It’s difficult to overemphasize the importance of establishing a nightly “wind-down” routine. Each of the “build a better bedtime” techniques are effective on their own, but linking them together in a pattern that you engage in on a regular/typical basis will also help signal your brain that “we’re getting ready to sleep.” You’ll find that falling asleep, staying asleep, and getting high-quality sleep will eventually become more of the rule than the exception.

Here is my own personal wind-down routine that I practice almost every night. Feel free to use it as a guide:

9:00 p.m.—I relax and have a snack.

  • We typically watch the early local news and then stream an episode of one of the late-night comedians like Seth Meyers, John Oliver, or Trevor Noah. Your brain needs thirty to sixty minutes to wind down before bed, so being able to “disconnect” like this is a lot more effective than closing out those last few emails and then trying to immediately go to sleep.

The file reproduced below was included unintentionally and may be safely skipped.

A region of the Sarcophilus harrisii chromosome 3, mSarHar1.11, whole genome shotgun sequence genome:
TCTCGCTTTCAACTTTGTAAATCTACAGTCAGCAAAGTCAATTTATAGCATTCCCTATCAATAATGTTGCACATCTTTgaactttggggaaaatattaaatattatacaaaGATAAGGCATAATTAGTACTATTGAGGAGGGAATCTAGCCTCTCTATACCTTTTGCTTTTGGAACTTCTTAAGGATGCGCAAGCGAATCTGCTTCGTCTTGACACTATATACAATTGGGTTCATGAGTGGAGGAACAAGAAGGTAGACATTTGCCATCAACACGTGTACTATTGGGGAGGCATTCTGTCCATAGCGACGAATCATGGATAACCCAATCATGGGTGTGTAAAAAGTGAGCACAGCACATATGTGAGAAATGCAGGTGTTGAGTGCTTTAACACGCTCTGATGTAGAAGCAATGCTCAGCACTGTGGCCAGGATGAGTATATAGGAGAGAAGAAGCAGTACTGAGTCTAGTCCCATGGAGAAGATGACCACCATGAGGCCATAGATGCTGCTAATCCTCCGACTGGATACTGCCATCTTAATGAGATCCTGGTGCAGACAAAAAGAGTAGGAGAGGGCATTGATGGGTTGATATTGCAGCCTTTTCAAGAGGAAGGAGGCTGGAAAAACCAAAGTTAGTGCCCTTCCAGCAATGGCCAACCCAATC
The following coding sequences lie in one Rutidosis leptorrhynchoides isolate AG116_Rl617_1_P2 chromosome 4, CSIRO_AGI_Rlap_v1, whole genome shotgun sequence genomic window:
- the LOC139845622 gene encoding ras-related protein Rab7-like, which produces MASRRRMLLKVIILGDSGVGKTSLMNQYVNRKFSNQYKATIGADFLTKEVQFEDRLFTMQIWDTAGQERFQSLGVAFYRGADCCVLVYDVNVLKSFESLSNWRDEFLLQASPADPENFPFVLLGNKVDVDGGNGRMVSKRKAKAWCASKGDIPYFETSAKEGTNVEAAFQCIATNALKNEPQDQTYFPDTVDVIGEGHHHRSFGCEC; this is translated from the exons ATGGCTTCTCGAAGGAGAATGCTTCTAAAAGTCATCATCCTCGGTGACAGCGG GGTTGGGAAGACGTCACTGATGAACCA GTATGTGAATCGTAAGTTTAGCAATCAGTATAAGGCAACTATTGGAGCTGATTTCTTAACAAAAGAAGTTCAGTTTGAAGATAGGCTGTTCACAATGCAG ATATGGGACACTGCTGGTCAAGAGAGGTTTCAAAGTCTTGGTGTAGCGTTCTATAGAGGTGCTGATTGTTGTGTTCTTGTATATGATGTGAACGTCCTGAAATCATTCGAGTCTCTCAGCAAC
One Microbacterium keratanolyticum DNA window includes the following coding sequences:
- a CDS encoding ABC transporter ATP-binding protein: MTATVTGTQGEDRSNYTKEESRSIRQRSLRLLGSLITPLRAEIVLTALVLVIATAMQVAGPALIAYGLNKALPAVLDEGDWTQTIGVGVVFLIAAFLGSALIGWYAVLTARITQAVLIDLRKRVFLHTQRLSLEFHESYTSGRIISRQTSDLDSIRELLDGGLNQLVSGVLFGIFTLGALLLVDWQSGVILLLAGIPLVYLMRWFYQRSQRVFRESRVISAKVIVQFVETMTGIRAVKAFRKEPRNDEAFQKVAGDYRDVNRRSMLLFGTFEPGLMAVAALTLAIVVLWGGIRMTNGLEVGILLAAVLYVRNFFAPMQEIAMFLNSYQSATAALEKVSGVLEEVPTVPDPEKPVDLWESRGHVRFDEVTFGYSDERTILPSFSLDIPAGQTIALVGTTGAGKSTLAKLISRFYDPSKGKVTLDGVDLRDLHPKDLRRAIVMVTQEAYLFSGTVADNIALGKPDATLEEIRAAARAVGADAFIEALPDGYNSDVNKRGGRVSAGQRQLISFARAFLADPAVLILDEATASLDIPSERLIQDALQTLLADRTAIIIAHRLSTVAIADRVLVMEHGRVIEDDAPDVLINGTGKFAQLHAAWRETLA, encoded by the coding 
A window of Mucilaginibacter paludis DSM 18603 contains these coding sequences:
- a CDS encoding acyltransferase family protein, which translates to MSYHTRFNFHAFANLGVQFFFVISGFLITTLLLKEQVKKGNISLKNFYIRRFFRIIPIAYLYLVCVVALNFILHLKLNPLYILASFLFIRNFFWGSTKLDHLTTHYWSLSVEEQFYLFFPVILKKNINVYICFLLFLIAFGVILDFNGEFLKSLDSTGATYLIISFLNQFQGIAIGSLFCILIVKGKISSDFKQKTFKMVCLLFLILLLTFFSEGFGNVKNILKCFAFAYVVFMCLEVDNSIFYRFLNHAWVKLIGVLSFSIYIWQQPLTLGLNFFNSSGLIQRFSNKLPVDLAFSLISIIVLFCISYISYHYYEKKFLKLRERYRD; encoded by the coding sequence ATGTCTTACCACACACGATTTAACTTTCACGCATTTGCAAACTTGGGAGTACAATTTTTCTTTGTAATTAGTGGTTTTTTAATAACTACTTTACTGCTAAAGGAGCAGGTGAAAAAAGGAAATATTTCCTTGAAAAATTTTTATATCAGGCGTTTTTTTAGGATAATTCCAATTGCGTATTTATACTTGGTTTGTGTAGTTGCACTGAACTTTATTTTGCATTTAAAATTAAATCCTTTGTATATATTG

• To keep you asleep, you need good blood sugar control, so having a small protein/carb snack like nuts/fruit, cheese/crackers, yogurt/granola can facilitate that process (but a large meal or high-calorie snack like an ice cream sundae can interfere with your sleep).
  • On most nights of the week, I have a glass of wine with dinner, and on some nights I might have another glass while relaxing. My limit is two because more than that is likely to interfere with proper sleep cycling and interrupt the most restful deep stages of sleep. Sometimes, instead of a glass of wine, I’ll have a cup of herbal tea. Chamomile helps relax the smooth muscle in the gut, which sends a similar relaxation signal to the brain to help us wind down.

10:00 p.m.—This is my target for going to bed.

  • While I’m brushing my teeth, I think of a few things for which I am grateful. This two-to-three minute “gratitude practice” is triggered by my nightly oral hygiene routine, so I never miss it (just in case we need a reminder, we also have a little sign on the wall at the foot of the bed that simply says, “Gratitude”).
  • After I brush my teeth, I take my evening supplements, which religiously includes corn grass extract to help improve sleep quality (by up to 40 percent) and omega-3s (to help balance inflammation and enhance overnight tissue repair).